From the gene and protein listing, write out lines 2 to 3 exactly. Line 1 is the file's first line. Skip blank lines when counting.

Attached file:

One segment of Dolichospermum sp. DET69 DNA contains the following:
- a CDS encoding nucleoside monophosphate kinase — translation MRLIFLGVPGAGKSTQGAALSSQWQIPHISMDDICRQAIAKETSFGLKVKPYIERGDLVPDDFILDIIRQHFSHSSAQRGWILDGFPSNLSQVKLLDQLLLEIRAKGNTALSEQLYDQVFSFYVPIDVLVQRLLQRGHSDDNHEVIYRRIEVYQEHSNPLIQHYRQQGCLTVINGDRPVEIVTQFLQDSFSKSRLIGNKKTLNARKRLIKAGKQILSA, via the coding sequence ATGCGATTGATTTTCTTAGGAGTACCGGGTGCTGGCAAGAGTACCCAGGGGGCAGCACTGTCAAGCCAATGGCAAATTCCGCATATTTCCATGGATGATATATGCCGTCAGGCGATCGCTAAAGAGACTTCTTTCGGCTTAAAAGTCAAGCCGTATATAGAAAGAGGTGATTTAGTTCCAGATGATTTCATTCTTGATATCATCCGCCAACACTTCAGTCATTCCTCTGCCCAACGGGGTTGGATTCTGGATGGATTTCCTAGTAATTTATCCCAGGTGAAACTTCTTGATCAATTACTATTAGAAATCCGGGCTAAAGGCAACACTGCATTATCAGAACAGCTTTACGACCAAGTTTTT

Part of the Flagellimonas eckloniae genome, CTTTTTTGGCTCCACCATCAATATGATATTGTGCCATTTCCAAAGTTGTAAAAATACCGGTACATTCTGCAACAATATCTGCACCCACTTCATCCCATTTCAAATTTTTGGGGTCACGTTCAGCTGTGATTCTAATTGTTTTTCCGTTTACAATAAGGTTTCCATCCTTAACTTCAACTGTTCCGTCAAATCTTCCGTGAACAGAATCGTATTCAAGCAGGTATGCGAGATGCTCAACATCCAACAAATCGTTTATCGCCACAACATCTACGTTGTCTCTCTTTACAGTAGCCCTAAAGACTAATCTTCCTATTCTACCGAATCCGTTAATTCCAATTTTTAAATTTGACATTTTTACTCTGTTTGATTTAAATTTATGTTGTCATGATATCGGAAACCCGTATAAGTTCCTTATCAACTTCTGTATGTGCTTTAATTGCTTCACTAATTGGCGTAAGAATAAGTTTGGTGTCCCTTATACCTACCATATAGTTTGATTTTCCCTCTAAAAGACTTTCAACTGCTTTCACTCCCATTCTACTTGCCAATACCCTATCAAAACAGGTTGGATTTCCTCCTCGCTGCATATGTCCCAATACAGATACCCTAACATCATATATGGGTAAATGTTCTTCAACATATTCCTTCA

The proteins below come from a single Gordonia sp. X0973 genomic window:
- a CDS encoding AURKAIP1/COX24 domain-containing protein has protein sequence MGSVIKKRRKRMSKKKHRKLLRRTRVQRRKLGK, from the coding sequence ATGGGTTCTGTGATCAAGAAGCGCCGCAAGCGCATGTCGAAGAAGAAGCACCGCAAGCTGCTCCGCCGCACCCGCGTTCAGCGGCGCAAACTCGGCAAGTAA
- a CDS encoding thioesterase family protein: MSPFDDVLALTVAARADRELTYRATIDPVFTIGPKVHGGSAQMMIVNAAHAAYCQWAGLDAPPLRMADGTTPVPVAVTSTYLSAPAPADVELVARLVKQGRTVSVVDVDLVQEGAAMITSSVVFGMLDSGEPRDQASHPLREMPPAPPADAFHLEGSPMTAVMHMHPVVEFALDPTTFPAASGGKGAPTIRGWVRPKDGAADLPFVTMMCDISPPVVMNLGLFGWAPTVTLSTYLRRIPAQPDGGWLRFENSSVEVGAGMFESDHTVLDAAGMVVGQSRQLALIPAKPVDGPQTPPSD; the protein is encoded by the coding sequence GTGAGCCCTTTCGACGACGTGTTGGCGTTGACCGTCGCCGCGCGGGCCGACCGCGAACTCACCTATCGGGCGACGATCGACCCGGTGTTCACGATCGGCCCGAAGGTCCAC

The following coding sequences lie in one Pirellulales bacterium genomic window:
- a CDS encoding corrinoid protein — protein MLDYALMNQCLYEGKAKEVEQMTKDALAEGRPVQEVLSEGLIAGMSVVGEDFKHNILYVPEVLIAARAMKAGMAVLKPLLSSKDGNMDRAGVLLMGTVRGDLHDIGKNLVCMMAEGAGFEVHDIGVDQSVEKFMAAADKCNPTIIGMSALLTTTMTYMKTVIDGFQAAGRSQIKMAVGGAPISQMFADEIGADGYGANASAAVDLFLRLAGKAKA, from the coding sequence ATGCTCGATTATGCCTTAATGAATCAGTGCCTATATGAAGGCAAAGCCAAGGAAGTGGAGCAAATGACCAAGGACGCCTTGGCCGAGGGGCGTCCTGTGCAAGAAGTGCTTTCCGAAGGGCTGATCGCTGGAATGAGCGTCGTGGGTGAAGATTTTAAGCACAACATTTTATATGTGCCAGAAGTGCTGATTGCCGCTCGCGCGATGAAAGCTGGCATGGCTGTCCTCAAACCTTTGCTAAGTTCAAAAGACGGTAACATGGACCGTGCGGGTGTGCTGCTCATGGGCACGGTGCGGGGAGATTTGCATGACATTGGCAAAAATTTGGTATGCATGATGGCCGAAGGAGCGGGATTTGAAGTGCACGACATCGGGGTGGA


- a CDS encoding nucleoside monophosphate kinase — translation MRLIFLGVPGAGKSTQGAALSSQWQIPHISMDDICRQAIAKETSFGLKVKPYIERGDLVPDDFILDIIRQHFSHSSAQRGWILDGFPSNLSQVKLLDQLLLEIRAKGNTALSEQLYDQVFSFYVPIDVLVQRLLQRGHSDDNHEVIYRRIEVYQEHSNPLIQHYRQQGCLTVINGDRPVEIVTQFLQDSFSKSRLIGNKKTLNARKRLIKAGKQILSA, via the coding sequence ATGCGATTGATTTTCTTAGGAGTACCGGGTGCTGGCAAGAGTACCCAGGGGGCAGCACTGTCAAGCCAATGGCAAATTCCGCATATTTCCATGGATGATATATGCCGTCAGGCGATCGCTAAAGAGACTTCTTTCGGCTTAAAAGTCAAGCCGTATATAGAAAGAGGTGATTTAGTTCCAGATGATTTCATTCTTGATATCATCCGCCAACACTTCAGTCATTCCTCTGCCCAACGGGGTTGGATTCTGGATGGATTTCCTAGTAATTTATCCCAGGTGAAACTTCTTGATCAATTACTATTAGAAATCCGGGCTAAAGGCAACACTGCATTATCAGAACAGCTTTACGACCAAGTTTTT

Part of the Flagellimonas eckloniae genome, CTTTTTTGGCTCCACCATCAATATGATATTGTGCCATTTCCAAAGTTGTAAAAATACCGGTACATTCTGCAACAATATCTGCACCCACTTCATCCCATTTCAAATTTTTGGGGTCACGTTCAGCTGTGATTCTAATTGTTTTTCCGTTTACAATAAGGTTTCCATCCTTAACTTCAACTGTTCCGTCAAATCTTCCGTGAACAGAATCGTATTCAAGCAGGTATGCGAGATGCTCAACATCCAACAAATCGTTTATCGCCACAACATCTACGTTGTCTCTCTTTACAGTAGCCCTAAAGACTAATCTTCCTATTCTACCGAATCCGTTAATTCCAATTTTTAAATTTGACATTTTTACTCTGTTTGATTTAAATTTATGTTGTCATGATATCGGAAACCCGTATAAGTTCCTTATCAACTTCTGTATGTGCTTTAATTGCTTCACTAATTGGCGTAAGAATAAGTTTGGTGTCCCTTATACCTACCATATAGTTTGATTTTCCCTCTAAAAGACTTTCAACTGCTTTCACTCCCATTCTACTTGCCAATACCCTATCAAAACAGGTTGGATTTCCTCCTCGCTGCATATGTCCCAATACAGATACCCTAACATCATATATGGGTAAATGTTCTTCAACATATTCCTTCA